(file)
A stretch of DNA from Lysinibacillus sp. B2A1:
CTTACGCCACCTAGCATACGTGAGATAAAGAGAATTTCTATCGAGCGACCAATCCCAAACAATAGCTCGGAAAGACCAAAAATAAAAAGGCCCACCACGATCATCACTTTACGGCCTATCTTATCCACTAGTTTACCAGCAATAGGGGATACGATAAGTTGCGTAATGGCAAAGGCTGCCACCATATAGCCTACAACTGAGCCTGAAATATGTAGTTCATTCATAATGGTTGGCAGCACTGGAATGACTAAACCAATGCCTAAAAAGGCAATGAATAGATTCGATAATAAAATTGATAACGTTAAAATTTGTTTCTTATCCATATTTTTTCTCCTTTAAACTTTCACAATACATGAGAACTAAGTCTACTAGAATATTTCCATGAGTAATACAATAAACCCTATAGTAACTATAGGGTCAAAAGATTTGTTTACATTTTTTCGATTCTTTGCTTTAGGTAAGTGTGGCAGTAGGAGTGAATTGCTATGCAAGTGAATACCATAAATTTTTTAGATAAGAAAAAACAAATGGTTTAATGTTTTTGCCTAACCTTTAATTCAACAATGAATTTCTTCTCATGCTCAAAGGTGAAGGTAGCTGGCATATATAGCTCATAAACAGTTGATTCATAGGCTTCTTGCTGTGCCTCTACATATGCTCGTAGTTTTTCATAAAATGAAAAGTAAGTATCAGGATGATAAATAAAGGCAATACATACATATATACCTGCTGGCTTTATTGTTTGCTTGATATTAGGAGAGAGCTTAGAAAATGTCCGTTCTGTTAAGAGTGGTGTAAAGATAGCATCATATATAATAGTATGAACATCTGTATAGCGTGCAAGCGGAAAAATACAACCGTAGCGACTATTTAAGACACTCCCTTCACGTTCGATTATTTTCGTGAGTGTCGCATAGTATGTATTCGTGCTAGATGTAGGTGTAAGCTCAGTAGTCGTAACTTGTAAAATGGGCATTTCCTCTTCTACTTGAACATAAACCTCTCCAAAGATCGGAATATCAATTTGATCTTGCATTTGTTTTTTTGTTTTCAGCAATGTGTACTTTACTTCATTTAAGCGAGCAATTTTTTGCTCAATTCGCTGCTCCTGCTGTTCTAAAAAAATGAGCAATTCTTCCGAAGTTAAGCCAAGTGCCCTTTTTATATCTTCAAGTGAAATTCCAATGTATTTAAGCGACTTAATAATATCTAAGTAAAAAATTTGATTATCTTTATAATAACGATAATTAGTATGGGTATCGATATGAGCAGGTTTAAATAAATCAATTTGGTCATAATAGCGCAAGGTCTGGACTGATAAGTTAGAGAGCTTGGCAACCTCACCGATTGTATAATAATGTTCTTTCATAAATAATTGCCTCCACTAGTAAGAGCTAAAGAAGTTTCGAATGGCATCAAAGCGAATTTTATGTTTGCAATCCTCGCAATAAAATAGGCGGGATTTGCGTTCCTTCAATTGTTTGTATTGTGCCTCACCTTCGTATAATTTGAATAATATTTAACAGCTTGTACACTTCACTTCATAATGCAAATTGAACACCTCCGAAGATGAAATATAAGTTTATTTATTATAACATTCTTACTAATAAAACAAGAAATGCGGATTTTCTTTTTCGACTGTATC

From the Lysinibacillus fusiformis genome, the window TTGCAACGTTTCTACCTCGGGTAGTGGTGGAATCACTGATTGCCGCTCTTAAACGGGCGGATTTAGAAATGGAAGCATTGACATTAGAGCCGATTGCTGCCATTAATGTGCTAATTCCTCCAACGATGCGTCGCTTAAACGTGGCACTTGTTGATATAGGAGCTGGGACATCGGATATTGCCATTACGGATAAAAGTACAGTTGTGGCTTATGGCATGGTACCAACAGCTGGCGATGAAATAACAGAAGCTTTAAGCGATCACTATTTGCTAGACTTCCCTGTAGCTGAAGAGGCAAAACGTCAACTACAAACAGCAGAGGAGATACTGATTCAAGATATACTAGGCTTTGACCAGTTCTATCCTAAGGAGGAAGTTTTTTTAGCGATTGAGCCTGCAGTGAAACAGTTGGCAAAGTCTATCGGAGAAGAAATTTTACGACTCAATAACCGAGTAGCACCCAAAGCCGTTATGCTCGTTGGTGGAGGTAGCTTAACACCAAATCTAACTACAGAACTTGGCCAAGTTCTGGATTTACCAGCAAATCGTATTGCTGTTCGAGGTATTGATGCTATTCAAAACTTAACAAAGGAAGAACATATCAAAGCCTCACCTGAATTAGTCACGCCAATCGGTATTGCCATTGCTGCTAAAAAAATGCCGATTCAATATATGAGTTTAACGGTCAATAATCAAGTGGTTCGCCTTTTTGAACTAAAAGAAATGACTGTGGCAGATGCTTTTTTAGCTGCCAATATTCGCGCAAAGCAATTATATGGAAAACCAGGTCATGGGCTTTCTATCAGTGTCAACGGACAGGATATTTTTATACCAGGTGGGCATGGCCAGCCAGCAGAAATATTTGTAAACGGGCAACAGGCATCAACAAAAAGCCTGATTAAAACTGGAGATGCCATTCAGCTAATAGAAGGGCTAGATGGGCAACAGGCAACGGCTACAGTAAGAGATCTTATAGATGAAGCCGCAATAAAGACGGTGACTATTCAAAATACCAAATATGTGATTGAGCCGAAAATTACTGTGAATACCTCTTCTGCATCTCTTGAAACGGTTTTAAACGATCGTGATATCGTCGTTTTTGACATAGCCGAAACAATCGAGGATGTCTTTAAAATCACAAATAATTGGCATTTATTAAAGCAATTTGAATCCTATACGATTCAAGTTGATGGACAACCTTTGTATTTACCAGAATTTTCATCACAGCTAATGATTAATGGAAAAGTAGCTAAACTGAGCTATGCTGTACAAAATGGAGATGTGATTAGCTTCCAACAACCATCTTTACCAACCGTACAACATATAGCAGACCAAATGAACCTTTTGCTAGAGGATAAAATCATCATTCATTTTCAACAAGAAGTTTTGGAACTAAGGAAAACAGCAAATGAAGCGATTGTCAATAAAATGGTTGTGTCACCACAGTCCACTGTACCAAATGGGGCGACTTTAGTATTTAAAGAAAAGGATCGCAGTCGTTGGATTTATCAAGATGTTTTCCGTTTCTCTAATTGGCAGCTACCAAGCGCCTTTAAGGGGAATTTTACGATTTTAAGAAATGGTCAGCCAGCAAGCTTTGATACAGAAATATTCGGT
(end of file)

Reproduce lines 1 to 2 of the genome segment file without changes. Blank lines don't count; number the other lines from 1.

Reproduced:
A stretch of DNA from Lysinibacillus sp. B2A1:
CTTACGCCACCTAGCATACGTGAGATAAAGAGAATTTCTATCGAGCGACCAATCCCAAACAATAGCTCGGAAAGACCAAAAATAAAAAGGCCCACCACGATCATCACTTTACGGCCTATCTTATCCACTAGTTTACCAGCAATAGGGGATACGATAAGTTGCGTAATGGCAAAGGCTGCCACCATATAGCCTACAACTGAGCCTGAAATATGTAGTTCATTCATAATGGTTGGCAGCACTGGAATGACTAAACCAATGCCTAAAAAGGCAATGAATAGATTCGATAATAAAATTGATAACGTTAAAATTTGTTTCTTATCCATATTTTTTCTCCTTTAAACTTTCACAATACATGAGAACTAAGTCTACTAGAATATTTCCATGAGTAATACAATAAACCCTATAGTAACTATAGGGTCAAAAGATTTGTTTACATTTTTTCGATTCTTTGCTTTAGGTAAGTGTGGCAGTAGGAGTGAATTGCTATGCAAGTGAATACCATAAATTTTTTAGATAAGAAAAAACAAATGGTTTAATGTTTTTGCCTAACCTTTAATTCAACAATGAATTTCTTCTCATGCTCAAAGGTGAAGGTAGCTGGCATATATAGCTCATAAACAGTTGATTCATAGGCTTCTTGCTGTGCCTCTACATATGCTCGTAGTTTTTCATAAAATGAAAAGTAAGTATCAGGATGATAAATAAAGGCAATACATACATATATACCTGCTGGCTTTATTGTTTGCTTGATATTAGGAGAGAGCTTAGAAAATGTCCGTTCTGTTAAGAGTGGTGTAAAGATAGCATCATATATAATAGTATGAACATCTGTATAGCGTGCAAGCGGAAAAATACAACCGTAGCGACTATTTAAGACACTCCCTTCACGTTCGATTATTTTCGTGAGTGTCGCATAGTATGTATTCGTGCTAGATGTAGGTGTAAGCTCAGTAGTCGTAACTTGTAAAATGGGCATTTCCTCTTCTACTTGAACATAAACCTCTCCAAAGATCGGAATATCAATTTGATCTTGCATTTGTTTTTTTGTTTTCAGCAATGTGTACTTTACTTCATTTAAGCGAGCAATTTTTTGCTCAATTCGCTGCTCCTGCTGTTCTAAAAAAATGAGCAATTCTTCCGAAGTTAAGCCAAGTGCCCTTTTTATATCTTCAAGTGAAATTCCAATGTATTTAAGCGACTTAATAATATCTAAGTAAAAAATTTGATTATCTTTATAATAACGATAATTAGTATGGGTATCGATATGAGCAGGTTTAAATAAATCAATTTGGTCATAATAGCGCAAGGTCTGGACTGATAAGTTAGAGAGCTTGGCAACCTCACCGATTGTATAATAATGTTCTTTCATAAATAATTGCCTCCACTAGTAAGAGCTAAAGAAGTTTCGAATGGCATCAAAGCGAATTTTATGTTTGCAATCCTCGCAATAAAATAGGCGGGATTTGCGTTCCTTCAATTGTTTGTATTGTGCCTCACCTTCGTATAATTTGAATAATATTTAACAGCTTGTACACTTCACTTCATAATGCAAATTGAACACCTCCGAAGATGAAATATAAGTTTATTTATTATAACATTCTTACTAATAAAACAAGAAATGCGGATTTTCTTTTTCGACTGTATC